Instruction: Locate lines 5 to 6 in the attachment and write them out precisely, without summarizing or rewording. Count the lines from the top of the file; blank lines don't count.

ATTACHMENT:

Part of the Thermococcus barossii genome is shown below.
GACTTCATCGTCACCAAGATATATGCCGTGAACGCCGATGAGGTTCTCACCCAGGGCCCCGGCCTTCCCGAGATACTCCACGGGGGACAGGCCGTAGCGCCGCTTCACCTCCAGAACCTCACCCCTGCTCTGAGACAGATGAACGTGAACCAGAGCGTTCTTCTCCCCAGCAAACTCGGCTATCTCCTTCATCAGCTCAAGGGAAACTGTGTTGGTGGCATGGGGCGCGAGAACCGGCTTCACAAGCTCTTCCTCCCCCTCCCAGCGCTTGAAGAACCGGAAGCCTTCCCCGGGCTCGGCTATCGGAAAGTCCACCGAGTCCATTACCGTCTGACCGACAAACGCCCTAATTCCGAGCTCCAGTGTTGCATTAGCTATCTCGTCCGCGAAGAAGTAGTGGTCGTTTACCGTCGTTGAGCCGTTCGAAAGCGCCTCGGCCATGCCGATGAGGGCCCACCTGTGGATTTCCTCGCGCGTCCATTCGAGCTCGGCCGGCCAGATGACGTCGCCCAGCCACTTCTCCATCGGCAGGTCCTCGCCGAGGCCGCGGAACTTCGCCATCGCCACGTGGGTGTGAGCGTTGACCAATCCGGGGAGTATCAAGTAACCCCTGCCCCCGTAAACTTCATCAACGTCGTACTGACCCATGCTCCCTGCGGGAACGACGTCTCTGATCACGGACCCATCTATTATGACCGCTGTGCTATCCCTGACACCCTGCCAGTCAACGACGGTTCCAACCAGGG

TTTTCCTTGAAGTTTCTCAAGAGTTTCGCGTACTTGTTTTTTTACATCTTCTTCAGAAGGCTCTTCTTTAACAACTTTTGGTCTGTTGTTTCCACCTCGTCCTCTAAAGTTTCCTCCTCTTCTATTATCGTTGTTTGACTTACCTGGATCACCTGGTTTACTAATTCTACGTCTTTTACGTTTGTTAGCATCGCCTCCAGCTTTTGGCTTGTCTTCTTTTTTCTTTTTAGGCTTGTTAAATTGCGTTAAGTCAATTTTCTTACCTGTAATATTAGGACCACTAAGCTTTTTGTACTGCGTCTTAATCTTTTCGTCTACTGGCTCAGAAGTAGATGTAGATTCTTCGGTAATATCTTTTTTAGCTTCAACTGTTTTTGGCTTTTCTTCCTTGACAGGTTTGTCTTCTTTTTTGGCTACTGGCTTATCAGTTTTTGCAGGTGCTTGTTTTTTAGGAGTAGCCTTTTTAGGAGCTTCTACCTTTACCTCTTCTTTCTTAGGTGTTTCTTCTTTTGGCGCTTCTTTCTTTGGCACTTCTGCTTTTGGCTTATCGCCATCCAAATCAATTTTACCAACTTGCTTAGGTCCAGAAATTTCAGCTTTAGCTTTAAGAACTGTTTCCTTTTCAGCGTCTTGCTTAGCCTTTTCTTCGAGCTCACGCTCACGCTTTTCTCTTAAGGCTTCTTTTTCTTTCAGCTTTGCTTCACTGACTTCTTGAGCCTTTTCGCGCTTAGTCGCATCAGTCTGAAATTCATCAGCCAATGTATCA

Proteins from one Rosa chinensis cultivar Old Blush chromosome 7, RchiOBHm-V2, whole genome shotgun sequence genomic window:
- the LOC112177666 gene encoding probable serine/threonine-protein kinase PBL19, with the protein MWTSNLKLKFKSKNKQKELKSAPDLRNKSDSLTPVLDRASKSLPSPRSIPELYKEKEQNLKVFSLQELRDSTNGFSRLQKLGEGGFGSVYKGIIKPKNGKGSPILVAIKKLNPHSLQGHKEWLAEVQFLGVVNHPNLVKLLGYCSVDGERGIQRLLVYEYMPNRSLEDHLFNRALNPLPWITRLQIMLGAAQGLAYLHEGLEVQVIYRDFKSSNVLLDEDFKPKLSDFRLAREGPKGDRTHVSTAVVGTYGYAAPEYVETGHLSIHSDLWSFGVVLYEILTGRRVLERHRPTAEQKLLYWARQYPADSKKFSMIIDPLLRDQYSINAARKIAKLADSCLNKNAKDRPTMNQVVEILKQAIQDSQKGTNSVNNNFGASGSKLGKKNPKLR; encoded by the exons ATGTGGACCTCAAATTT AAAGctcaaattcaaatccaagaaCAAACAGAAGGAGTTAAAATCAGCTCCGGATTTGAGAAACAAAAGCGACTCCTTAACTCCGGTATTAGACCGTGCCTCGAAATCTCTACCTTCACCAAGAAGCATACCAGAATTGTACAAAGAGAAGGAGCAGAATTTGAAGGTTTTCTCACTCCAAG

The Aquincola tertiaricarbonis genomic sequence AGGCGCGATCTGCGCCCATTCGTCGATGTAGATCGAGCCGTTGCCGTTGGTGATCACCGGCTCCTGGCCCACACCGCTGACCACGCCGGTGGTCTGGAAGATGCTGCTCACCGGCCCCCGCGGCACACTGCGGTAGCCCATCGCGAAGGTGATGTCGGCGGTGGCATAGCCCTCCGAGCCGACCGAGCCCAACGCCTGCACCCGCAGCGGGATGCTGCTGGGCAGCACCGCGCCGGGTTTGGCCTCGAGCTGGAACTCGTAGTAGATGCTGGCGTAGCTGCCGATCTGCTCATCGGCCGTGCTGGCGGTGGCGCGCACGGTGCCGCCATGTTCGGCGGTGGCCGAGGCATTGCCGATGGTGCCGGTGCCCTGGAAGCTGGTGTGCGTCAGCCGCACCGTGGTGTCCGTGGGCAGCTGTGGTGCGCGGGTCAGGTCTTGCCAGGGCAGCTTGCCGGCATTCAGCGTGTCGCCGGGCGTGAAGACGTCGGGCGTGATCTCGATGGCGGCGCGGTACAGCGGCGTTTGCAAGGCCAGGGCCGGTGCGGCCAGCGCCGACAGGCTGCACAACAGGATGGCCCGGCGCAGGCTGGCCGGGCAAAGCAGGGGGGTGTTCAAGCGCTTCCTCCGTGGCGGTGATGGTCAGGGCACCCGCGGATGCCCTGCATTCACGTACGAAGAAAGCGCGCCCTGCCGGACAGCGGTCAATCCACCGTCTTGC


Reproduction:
- the LOC112177666 gene encoding probable serine/threonine-protein kinase PBL19, with the protein MWTSNLKLKFKSKNKQKELKSAPDLRNKSDSLTPVLDRASKSLPSPRSIPELYKEKEQNLKVFSLQELRDSTNGFSRLQKLGEGGFGSVYKGIIKPKNGKGSPILVAIKKLNPHSLQGHKEWLAEVQFLGVVNHPNLVKLLGYCSVDGERGIQRLLVYEYMPNRSLEDHLFNRALNPLPWITRLQIMLGAAQGLAYLHEGLEVQVIYRDFKSSNVLLDEDFKPKLSDFRLAREGPKGDRTHVSTAVVGTYGYAAPEYVETGHLSIHSDLWSFGVVLYEILTGRRVLERHRPTAEQKLLYWARQYPADSKKFSMIIDPLLRDQYSINAARKIAKLADSCLNKNAKDRPTMNQVVEILKQAIQDSQKGTNSVNNNFGASGSKLGKKNPKLR; encoded by the exons ATGTGGACCTCAAATTT AAAGctcaaattcaaatccaagaaCAAACAGAAGGAGTTAAAATCAGCTCCGGATTTGAGAAACAAAAGCGACTCCTTAACTCCGGTATTAGACCGTGCCTCGAAATCTCTACCTTCACCAAGAAGCATACCAGAATTGTACAAAGAGAAGGAGCAGAATTTGAAGGTTTTCTCACTCCAAG

The Aquincola tertiaricarbonis genomic sequence AGGCGCGATCTGCGCCCATTCGTCGATGTAGATCGAGCCGTTGCCGTTGGTGATCACCGGCTCCTGGCCCACACCGCTGACCACGCCGGTGGTCTGGAAGATGCTGCTCACCGGCCCCCGCGGCACACTGCGGTAGCCCATCGCGAAGGTGATGTCGGCGGTGGCATAGCCCTCCGAGCCGACCGAGCCCAACGCCTGCACCCGCAGCGGGATGCTGCTGGGCAGCACCGCGCCGGGTTTGGCCTCGAGCTGGAACTCGTAGTAGATGCTGGCGTAGCTGCCGATCTGCTCATCGGCCGTGCTGGCGGTGGCGCGCACGGTGCCGCCATGTTCGGCGGTGGCCGAGGCATTGCCGATGGTGCCGGTGCCCTGGAAGCTGGTGTGCGTCAGCCGCACCGTGGTGTCCGTGGGCAGCTGTGGTGCGCGGGTCAGGTCTTGCCAGGGCAGCTTGCCGGCATTCAGCGTGTCGCCGGGCGTGAAGACGTCGGGCGTGATCTCGATGGCGGCGCGGTACAGCGGCGTTTGCAAGGCCAGGGCCGGTGCGGCCAGCGCCGACAGGCTGCACAACAGGATGGCCCGGCGCAGGCTGGCCGGGCAAAGCAGGGGGGTGTTCAAGCGCTTCCTCCGTGGCGGTGATGGTCAGGGCACCCGCGGATGCCCTGCATTCACGTACGAAGAAAGCGCGCCCTGCCGGACAGCGGTCAATCCACCGTCTTGC